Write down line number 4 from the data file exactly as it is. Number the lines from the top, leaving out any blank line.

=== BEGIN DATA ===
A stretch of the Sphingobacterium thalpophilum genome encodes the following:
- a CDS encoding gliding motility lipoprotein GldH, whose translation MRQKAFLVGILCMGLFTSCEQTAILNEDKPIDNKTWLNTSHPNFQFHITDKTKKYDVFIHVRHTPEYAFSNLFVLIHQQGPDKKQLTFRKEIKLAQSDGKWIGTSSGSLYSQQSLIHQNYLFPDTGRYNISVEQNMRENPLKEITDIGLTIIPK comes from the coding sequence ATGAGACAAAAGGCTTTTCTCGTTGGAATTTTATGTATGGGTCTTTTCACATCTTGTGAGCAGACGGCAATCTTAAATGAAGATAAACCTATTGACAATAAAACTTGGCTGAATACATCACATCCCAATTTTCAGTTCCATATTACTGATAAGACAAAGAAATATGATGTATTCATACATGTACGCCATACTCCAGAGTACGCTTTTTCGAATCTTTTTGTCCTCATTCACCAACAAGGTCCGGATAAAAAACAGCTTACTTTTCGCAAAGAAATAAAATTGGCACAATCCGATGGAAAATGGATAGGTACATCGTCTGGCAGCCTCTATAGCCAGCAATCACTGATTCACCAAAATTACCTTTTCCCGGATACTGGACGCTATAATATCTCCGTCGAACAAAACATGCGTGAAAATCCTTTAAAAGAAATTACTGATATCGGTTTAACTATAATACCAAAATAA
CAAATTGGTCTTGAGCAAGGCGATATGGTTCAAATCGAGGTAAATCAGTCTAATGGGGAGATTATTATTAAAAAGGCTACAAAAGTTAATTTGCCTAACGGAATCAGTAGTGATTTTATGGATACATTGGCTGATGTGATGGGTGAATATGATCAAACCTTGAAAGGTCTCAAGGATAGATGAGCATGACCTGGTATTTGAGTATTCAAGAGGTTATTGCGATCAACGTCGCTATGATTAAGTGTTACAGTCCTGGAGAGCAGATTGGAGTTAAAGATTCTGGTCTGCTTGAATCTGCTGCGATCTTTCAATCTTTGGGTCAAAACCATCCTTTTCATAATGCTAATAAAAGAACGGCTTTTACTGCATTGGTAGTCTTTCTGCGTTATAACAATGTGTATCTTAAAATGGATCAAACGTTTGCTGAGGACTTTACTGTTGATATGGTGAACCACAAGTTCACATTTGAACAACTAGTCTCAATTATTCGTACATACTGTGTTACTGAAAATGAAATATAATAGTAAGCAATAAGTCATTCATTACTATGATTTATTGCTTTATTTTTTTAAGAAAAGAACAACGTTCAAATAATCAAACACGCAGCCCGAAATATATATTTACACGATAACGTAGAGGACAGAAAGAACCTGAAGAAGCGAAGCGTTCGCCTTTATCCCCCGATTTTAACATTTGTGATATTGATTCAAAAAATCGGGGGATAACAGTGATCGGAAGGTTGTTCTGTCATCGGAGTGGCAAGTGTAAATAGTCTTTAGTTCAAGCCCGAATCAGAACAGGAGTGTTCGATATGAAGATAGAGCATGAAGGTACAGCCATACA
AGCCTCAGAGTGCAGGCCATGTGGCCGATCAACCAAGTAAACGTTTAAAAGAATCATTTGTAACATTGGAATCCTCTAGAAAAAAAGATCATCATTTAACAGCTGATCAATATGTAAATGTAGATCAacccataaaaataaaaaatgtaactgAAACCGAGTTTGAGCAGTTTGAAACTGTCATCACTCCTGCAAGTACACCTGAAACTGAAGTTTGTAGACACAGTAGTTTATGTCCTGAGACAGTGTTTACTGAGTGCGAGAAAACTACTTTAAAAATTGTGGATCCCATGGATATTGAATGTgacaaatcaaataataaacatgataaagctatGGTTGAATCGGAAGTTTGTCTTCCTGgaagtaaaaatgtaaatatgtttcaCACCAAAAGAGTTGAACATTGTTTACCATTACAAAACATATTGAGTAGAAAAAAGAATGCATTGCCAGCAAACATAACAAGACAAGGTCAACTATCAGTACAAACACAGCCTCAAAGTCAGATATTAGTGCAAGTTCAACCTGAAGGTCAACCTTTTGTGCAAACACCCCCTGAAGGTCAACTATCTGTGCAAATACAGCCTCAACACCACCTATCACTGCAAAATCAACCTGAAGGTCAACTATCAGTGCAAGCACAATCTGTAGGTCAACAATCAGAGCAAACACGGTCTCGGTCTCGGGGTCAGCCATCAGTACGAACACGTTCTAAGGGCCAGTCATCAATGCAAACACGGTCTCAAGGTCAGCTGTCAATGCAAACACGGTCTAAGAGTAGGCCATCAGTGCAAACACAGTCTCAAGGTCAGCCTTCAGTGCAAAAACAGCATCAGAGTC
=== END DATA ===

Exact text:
AGCCTCAGAGTGCAGGCCATGTGGCCGATCAACCAAGTAAACGTTTAAAAGAATCATTTGTAACATTGGAATCCTCTAGAAAAAAAGATCATCATTTAACAGCTGATCAATATGTAAATGTAGATCAacccataaaaataaaaaatgtaactgAAACCGAGTTTGAGCAGTTTGAAACTGTCATCACTCCTGCAAGTACACCTGAAACTGAAGTTTGTAGACACAGTAGTTTATGTCCTGAGACAGTGTTTACTGAGTGCGAGAAAACTACTTTAAAAATTGTGGATCCCATGGATATTGAATGTgacaaatcaaataataaacatgataaagctatGGTTGAATCGGAAGTTTGTCTTCCTGgaagtaaaaatgtaaatatgtttcaCACCAAAAGAGTTGAACATTGTTTACCATTACAAAACATATTGAGTAGAAAAAAGAATGCATTGCCAGCAAACATAACAAGACAAGGTCAACTATCAGTACAAACACAGCCTCAAAGTCAGATATTAGTGCAAGTTCAACCTGAAGGTCAACCTTTTGTGCAAACACCCCCTGAAGGTCAACTATCTGTGCAAATACAGCCTCAACACCACCTATCACTGCAAAATCAACCTGAAGGTCAACTATCAGTGCAAGCACAATCTGTAGGTCAACAATCAGAGCAAACACGGTCTCGGTCTCGGGGTCAGCCATCAGTACGAACACGTTCTAAGGGCCAGTCATCAATGCAAACACGGTCTCAAGGTCAGCTGTCAATGCAAACACGGTCTAAGAGTAGGCCATCAGTGCAAACACAGTCTCAAGGTCAGCCTTCAGTGCAAAAACAGCATCAGAGTC